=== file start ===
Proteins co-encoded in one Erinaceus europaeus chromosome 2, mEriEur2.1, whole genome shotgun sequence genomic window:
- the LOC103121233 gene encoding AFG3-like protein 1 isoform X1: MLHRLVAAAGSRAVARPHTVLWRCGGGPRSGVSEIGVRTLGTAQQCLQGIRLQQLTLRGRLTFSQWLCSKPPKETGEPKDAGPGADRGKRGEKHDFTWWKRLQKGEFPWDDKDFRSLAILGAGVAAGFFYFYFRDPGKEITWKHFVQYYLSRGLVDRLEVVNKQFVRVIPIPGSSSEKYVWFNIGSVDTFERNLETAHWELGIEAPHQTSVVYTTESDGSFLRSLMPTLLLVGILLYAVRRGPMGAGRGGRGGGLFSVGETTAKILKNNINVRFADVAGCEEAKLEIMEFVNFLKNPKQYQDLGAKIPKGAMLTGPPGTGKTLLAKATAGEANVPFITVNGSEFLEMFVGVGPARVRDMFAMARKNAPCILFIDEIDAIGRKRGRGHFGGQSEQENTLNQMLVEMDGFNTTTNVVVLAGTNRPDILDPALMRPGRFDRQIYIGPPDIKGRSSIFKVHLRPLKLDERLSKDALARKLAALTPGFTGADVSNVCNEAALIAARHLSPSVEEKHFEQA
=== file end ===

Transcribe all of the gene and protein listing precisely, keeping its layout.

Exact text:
Proteins co-encoded in one Erinaceus europaeus chromosome 2, mEriEur2.1, whole genome shotgun sequence genomic window:
- the LOC103121233 gene encoding AFG3-like protein 1 isoform X1: MLHRLVAAAGSRAVARPHTVLWRCGGGPRSGVSEIGVRTLGTAQQCLQGIRLQQLTLRGRLTFSQWLCSKPPKETGEPKDAGPGADRGKRGEKHDFTWWKRLQKGEFPWDDKDFRSLAILGAGVAAGFFYFYFRDPGKEITWKHFVQYYLSRGLVDRLEVVNKQFVRVIPIPGSSSEKYVWFNIGSVDTFERNLETAHWELGIEAPHQTSVVYTTESDGSFLRSLMPTLLLVGILLYAVRRGPMGAGRGGRGGGLFSVGETTAKILKNNINVRFADVAGCEEAKLEIMEFVNFLKNPKQYQDLGAKIPKGAMLTGPPGTGKTLLAKATAGEANVPFITVNGSEFLEMFVGVGPARVRDMFAMARKNAPCILFIDEIDAIGRKRGRGHFGGQSEQENTLNQMLVEMDGFNTTTNVVVLAGTNRPDILDPALMRPGRFDRQIYIGPPDIKGRSSIFKVHLRPLKLDERLSKDALARKLAALTPGFTGADVSNVCNEAALIAARHLSPSVEEKHFEQA